Monday, February 4, 2013

Hemisphery – Resurgiré (EP) (2013)

While metal is certainly a global phenomena, South America has added an overwhelming amount of passion into their version of the genre. Much like Venezuelan band Aphelium, the six piece progressive power metal outfit known as Hemisphery weave a healthy dose of "love for the game" attitude into their music. Hailing from Quito, Ecuador, and having less than a year under their belts as a band, it stands to reason that their three song EP be coated in a bright eyed optimism. But aside from just loving what they do, there is a high level of talent contained here, something that is on display sporadically throughout the fourteen minutes of guitar driven material on "Resurgiré." And while it may have it's ups and downs, the fast paced guitar work may be enough to carry them through.

It doesn't take long to find yourself tied in knots, as the opening seconds to "Resurgire" launches with bending strings and galloping drums. The use of synthesizers in the background ties all of the pieces together, allowing for screeching harmonics to add accent whenever possible. But as the vocals enter, they fail to echo that speed and precision at first. It isn't until the first screaming passage that they gain some of the necessary strength to keep pace. The guttural growls do wonders for the vocal line as a whole, with guitarist Jhonathan giving singer Roberto a needed boost. The keyboard and guitar work, however, need no help. They shred through verse and chorus with impeccable timing and melodic reach.
A smooth bass line guides the early moments of "Mi Libertad," padding by five note touches of the piano. Roberto begins to come into his own, finding his sweet spot in the more subdued instrumental. It is the solo work that steals the show here, with guitarist Miguel Angel running up and down the scales in a tremendous show of dexterity and tempo. Not the strongest effort of the three, but a solid one nonetheless. With a greater reliance on keyboards on "Despertar," you finally find a band reaching their full potential. There are elements of progressive power metal at play, showing their influences clearly. The production work is excellent in most places, but does suffer from a flat sound at times. An interesting duel between keys and guitars highlights a massive bridge section.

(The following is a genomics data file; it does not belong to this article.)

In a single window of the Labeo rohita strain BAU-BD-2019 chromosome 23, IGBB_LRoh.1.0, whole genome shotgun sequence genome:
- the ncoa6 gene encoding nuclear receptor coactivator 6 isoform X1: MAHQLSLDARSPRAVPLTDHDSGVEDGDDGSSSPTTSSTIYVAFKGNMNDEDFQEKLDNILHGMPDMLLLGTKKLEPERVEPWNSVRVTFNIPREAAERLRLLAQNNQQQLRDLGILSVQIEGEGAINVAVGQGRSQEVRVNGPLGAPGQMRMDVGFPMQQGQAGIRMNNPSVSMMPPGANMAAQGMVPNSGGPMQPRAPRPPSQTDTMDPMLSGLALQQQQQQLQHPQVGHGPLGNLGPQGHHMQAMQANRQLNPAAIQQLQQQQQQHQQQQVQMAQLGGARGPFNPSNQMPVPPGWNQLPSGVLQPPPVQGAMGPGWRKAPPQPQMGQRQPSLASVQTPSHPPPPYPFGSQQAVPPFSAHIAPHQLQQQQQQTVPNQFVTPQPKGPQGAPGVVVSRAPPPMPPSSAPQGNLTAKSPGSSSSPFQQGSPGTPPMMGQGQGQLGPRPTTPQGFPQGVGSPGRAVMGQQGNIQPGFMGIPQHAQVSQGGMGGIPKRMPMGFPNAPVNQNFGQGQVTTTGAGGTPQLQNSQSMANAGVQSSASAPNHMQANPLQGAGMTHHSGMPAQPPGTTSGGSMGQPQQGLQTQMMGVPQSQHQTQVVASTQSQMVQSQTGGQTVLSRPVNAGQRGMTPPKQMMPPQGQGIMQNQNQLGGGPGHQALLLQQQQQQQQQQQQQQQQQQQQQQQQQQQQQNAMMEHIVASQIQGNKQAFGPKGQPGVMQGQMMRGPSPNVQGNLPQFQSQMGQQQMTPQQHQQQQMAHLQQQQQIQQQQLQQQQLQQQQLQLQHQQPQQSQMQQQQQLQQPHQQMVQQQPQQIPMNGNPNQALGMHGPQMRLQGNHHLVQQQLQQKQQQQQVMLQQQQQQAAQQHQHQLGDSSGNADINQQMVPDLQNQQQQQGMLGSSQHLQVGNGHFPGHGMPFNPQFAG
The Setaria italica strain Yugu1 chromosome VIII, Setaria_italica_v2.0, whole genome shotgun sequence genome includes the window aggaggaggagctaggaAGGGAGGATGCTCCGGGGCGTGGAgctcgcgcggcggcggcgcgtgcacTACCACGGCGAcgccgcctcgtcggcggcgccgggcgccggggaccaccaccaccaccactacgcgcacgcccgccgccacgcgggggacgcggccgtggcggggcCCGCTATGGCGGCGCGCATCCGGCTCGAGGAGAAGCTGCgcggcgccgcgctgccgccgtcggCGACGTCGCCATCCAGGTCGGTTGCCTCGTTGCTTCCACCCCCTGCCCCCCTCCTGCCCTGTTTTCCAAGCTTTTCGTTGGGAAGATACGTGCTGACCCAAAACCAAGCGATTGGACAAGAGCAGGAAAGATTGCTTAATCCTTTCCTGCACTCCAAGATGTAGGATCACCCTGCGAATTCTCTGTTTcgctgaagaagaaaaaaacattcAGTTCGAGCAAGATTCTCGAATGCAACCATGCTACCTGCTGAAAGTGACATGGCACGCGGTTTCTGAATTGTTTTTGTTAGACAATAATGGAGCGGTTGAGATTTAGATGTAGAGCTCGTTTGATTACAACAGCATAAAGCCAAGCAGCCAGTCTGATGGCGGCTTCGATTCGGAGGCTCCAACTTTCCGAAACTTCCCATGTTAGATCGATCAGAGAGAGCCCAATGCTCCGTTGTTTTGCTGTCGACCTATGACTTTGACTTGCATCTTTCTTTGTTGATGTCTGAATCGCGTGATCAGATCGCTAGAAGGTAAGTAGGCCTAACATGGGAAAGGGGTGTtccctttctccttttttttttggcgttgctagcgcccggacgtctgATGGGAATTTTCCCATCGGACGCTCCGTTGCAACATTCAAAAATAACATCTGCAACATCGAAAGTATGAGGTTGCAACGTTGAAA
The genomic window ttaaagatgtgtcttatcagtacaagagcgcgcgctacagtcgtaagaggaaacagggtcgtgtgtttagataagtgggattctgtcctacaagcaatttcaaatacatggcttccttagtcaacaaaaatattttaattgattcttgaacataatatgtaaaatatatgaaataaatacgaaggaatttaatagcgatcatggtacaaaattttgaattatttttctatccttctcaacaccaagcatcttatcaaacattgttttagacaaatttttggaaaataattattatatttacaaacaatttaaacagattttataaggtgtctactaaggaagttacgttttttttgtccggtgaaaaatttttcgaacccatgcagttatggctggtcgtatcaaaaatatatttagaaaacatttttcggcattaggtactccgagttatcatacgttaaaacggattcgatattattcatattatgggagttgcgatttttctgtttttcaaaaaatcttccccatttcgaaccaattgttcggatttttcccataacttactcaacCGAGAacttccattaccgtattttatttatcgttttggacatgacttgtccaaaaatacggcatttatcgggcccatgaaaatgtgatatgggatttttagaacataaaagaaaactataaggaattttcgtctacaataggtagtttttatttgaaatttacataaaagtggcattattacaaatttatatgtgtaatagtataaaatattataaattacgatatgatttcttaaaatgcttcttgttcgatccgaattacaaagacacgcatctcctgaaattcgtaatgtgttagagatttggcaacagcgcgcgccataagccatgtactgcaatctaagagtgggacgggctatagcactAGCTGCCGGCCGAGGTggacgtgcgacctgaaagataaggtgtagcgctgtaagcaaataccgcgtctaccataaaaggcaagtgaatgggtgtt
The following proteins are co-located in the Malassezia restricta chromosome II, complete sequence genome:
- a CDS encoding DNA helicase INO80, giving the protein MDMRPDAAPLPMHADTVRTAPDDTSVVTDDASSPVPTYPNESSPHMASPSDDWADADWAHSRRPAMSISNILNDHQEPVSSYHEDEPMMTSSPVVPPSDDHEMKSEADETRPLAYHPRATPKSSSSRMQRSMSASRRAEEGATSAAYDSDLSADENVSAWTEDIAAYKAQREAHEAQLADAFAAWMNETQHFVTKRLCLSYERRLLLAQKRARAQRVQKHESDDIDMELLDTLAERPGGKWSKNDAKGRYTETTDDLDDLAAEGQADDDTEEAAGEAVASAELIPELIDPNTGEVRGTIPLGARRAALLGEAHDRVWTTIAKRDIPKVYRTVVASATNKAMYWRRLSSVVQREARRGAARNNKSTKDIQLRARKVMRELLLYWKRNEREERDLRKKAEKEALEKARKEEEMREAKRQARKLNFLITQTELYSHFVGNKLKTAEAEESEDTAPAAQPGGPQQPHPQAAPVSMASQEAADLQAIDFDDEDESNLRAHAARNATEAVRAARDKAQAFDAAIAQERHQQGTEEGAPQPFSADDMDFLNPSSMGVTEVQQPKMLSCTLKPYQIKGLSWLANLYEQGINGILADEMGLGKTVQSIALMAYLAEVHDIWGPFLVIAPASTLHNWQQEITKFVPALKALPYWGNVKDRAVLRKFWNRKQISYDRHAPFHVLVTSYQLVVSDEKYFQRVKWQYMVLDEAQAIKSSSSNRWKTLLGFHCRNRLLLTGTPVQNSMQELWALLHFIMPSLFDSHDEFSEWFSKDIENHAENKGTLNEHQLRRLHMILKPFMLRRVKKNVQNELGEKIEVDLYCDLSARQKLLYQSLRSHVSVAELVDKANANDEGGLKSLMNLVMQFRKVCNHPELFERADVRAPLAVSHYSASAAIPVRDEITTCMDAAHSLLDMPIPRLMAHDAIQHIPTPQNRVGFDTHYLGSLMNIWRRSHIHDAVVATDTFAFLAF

While it may not be perfect, Hemisphery have given us three tracks that best represents their talents, and their limits. It would be hard to find anything less than complementary to say about the instrumental work, which will continue to impress as their career progresses. The clean vocals, however, leave a small gap in the mix that, while fixable, can distract from the songwriting. If the vocalists, both clean and growling, can match the intensity of the music behind them, Hemisphery may have a recipe for success. Talent can come and go with time, something that even the best bands can attest to But the desire is something you can't manufacture or fake. And if they can translate that passion for the music into a full length album, then they can look back and "Resurgiré" and remember where it all began.


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